If the plan is for the Boston Red Sox to look for a short-term option to fill the DH void then they better act fast before the market dries up.
A year ago Dave Dombrowski entered his first offseason at the helm of the Boston Red Sox with a plan to turn a last place team into a contender virtually overnight. Like a man on a mission, he sprung into action early and checked off each item on his list, successfully completing a roster makeover that led to a division title.
This year the front office is taking a more patient approach, which could cost them the opportunity to fill their most pressing needs.
One of the top priorities this winter is figuring out how to replace the retiring David Ortiz in the lineup. While this doesn’t necessarily mean the Red Sox are focused on adding a defensively challenged veteran that is only capable of being the primary designated hitter, the impression we were given was that bringing in a bat to help contribute at least a portion of the offense Ortiz had provided was an essential part of the offseason game plan.
While plugging in a 40-homer slugger like Edwin Encarnacion seems like the easy solution (at least that’s what Big Papi himself is advocating), Dombrowski has made it clear that their preference is for a cheaper, short-term option. Red Sox ownership is hesitant to exceed the luxury tax threshold for a third straight season given the steeper penalties introduced in the new collective bargaining agreement and they have to be cautious about adding to their future payroll when they have a young core of position players to lock up over the next few years.
An alternative plan would be to go after veterans nearing the end of their career or looking to re-establish value following a down season, a market where a number of potential options were available – emphasis on were, as those options are quickly dwindling.
Carlos Beltran was a popular target coming off of a season in which he hit .295 with an .850 OPS and 29 home runs. The 39-year old is looking to follow the path blazed by Ortiz, who showed us this year that older guys can still get it done at the plate, making him an ideal fit on a one-year deal. Unfortunately the Houston Astros beat them to the punch, inking Beltran to a $16 million deal for 2017. That salary matches what Ortiz earned last season, so the Red Sox could have conceivably fit Beltran into their budget without committing anything to their payroll beyond next season.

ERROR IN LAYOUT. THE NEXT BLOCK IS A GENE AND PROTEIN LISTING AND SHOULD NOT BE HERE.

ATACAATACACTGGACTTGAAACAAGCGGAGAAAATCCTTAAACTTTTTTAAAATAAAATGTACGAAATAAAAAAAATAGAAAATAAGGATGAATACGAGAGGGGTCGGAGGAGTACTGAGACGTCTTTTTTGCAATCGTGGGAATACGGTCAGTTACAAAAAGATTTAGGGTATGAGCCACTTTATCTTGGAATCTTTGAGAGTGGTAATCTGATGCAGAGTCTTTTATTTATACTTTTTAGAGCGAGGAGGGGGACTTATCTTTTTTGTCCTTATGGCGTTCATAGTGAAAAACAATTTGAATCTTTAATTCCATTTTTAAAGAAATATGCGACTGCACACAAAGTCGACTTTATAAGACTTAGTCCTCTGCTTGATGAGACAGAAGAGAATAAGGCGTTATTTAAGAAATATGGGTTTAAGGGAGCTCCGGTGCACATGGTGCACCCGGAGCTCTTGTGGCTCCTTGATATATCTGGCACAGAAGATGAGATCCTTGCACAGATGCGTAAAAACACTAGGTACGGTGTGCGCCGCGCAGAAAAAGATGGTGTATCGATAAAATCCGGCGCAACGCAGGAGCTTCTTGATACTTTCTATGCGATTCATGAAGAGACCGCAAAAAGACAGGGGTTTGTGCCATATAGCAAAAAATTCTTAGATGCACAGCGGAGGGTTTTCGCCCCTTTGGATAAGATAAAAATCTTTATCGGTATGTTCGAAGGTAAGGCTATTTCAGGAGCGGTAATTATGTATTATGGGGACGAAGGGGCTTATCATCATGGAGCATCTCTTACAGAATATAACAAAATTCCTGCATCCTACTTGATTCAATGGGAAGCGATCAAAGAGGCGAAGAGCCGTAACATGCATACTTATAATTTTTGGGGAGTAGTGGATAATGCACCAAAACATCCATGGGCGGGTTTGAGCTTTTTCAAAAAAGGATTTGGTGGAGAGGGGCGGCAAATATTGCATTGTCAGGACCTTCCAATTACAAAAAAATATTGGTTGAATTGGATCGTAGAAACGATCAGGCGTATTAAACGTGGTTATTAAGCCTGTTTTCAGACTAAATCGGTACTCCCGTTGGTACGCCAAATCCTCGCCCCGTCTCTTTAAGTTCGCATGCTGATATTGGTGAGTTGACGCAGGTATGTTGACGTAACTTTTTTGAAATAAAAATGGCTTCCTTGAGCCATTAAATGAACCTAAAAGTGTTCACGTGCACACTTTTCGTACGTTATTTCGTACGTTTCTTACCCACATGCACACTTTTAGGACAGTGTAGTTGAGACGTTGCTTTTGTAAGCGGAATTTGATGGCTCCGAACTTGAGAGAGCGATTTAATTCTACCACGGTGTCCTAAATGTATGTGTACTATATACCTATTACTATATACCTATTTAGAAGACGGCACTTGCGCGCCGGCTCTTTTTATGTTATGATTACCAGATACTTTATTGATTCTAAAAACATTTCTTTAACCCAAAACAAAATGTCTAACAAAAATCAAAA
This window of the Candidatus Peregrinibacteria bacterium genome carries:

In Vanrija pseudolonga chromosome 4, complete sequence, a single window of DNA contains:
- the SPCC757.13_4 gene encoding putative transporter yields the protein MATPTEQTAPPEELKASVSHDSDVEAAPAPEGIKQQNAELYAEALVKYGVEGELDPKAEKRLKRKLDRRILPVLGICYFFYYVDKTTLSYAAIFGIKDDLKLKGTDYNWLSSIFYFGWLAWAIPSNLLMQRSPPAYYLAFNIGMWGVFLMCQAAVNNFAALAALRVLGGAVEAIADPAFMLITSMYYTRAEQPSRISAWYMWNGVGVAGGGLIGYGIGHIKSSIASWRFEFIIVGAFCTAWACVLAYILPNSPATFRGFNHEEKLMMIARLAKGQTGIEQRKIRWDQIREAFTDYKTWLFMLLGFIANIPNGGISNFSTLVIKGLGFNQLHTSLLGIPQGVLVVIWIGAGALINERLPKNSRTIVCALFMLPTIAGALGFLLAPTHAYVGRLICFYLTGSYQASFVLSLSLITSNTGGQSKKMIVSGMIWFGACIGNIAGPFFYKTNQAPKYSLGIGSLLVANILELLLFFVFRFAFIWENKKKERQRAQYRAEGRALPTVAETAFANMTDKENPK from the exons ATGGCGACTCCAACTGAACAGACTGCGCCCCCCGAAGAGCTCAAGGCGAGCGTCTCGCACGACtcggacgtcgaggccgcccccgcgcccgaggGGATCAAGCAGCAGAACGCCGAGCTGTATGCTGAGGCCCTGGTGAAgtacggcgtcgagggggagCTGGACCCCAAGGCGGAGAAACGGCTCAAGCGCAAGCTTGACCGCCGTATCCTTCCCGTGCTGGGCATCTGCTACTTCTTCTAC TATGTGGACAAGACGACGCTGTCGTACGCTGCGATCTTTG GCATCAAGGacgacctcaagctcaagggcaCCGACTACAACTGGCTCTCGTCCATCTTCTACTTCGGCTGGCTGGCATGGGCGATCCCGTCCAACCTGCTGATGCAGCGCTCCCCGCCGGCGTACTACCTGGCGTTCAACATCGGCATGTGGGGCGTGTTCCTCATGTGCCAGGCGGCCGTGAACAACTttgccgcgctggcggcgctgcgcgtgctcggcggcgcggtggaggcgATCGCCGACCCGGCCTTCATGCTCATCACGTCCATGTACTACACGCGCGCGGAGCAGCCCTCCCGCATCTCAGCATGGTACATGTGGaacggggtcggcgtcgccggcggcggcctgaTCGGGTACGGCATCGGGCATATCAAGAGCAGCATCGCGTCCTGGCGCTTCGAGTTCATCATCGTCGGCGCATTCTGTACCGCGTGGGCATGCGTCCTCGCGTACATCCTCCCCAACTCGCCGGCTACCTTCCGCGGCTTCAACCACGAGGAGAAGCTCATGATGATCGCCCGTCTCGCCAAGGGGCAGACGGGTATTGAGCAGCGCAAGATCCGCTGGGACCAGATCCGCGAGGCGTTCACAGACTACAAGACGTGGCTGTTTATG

Matt Holliday would have been a solid Plan B that could be obtained for a cheaper price, but the New York Yankees scooped him up with a 1-year, $13 million deal. The 36-year old is a bit less appealing coming off a season in which he set career lows with a .246 average and .782 OPS, but he has smacked 20+ homers in six of the last seven seasons while spending the bulk of his time in a more pitcher-friendly park. Injuries have taken a toll on Holliday in recent years, but being utilized primarily as a DH would help keep him healthy. Banking on a bounce back year at that price seems like a worthwhile risk, but apparently not one Dombrowski was willing to take.
It’s unclear how interested the Red Sox were in either of these options. Perhaps they made a play for both of them, only to come up short in the bidding. Maybe they offered contracts in the same ballpark as what those players ultimately signed for, only to be spurned for reasons outside of their control. We may never know for sure, but what we do know is that the pool of available DH options is a bit shallower now.
Perhaps they can talk Jose Bautista into a one-year deal. The 35-year old may not find the big pay day he’s looking for following a season where his numbers dropped across the board, so a chance to re-establish value in a loaded Red Sox lineup could be just what he needs. He isn’t far removed from being an All-Star and MVP candidate, but those reasons are why another team might risk giving him a multi-year deal.
A return to Boston for fan-favorite Mike Napoli would be a hit with the fan base, but it’s hard to imagine the 34-year old accepting a one-year deal considering he blasted 34 homers and drove in 101 RBI this year. He’s an appealing pivot from the more expensive sluggers in the top tier of the market, but it might take at least a three year offer to lure him back.
Pedro Alvarez could add some pop to the lineup, but the lefty is more of a platoon option given his history against southpaws.
The number of options continues to drop and the longer the Red Sox wait, the more likely they are to end up with a group littered with flaws to choose from.
Perhaps Boston will surprise us by jumping in with a lucrative deal for Encarnacion, but that would be out of character for a straight shooter like Dombrowski who has repeatedly deflected those rumors.
There is always the trade market, which is where they turned to find their closer last year. They have more assets to spare, but the Red Sox don’t seem interested in dealing the most coveted prospects in their farm system unless the prize is an elite starter like Chris Sale.
The Red Sox may not make a significant move to add to the lineup, but Dombrowski failing to come through in an area he identified as a need would feel like a bit of a let down after he swiftly addressed every weakness last winter.